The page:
Retail property still offers specific opportunities. Of the four main retail categories – super-regional, regional, community and neighbourhood – the growth is in community retail centres. These include Nicolway, Morningside Mall and Benmore Gardens near Sandton, which provide quick shopping for people in surrounding residential areas. They can be convenience centres and sometimes even regional malls like Cresta, which is surrounded by high-density residential units and has little competition from smaller shopping centres, but super-regional and regional malls in general are battling, because they have a significant fashion component dependent on a strong economy and, because the global trend is towards shoppertainment.

Some of the newer malls like Cradlestone, Forest Hill and Mall of Africa have not yet seen sufficient residential development in their vicinity. Another trend evident in Mall of Africa’s design is the “work, live and play” trend, which means it can satisfy most of the lifestyle needs of residents in its catchment area, but some of the older malls have limited options for redesign and may have to be completely repurposed into hospitals or residential property in the next few decades.

Like industrial property, most of the action in the office sector is due to shifting rather than growth. Blue chip clients like Sasol, Discovery, Webber Wentzel and ENS have moved from older or scattered properties to centralised A- or P-grade offices in Sandton. These are usually “green” buildings with a focus on energy efficiency and recycling. In Gauteng, Sandton and Waterfall remain the most desirable office nodes while in Cape Town it is the Waterfront. In SA’s other urban centres there are no sufficiently sizeable office investment opportunities for institutional investors like STANLIB. We don’t see any revival in demand for the Johannesburg CBD, except for government and residential occupancy.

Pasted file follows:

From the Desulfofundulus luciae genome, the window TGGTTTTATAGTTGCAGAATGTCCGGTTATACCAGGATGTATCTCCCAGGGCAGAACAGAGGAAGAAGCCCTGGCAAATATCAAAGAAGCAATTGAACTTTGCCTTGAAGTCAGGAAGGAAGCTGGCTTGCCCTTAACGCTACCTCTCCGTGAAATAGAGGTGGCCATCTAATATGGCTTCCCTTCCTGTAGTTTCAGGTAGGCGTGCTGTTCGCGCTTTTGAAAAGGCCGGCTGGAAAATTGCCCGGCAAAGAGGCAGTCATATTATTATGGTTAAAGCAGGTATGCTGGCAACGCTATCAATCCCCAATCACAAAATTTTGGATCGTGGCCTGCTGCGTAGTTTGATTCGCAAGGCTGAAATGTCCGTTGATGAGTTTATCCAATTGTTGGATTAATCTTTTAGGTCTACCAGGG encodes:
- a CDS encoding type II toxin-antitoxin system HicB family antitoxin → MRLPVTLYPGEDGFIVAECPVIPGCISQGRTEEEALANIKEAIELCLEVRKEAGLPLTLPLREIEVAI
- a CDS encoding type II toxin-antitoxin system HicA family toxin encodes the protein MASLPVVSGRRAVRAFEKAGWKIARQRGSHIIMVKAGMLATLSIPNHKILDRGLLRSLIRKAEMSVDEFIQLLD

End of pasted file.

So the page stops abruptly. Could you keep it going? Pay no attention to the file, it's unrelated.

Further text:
It will take sustained GDP growth to re-activate the whole office sector, from P- to C-grade. Businesses do not expand and hire new staff until they are certain of growth prospects. So we don’t see a recovery in this sector for several years. Much of the B- and C-grade space is becoming obsolescent and will have to be repurposed, although several of the SA-listed property stocks have a residential component. The only focused residential share is Indluplace Properties. In the residential sector, the main investment opportunity remains townhouse developments. There are some companies that specialise in sectors like student accommodation but they remain very small and student rentals are perceived to be risky.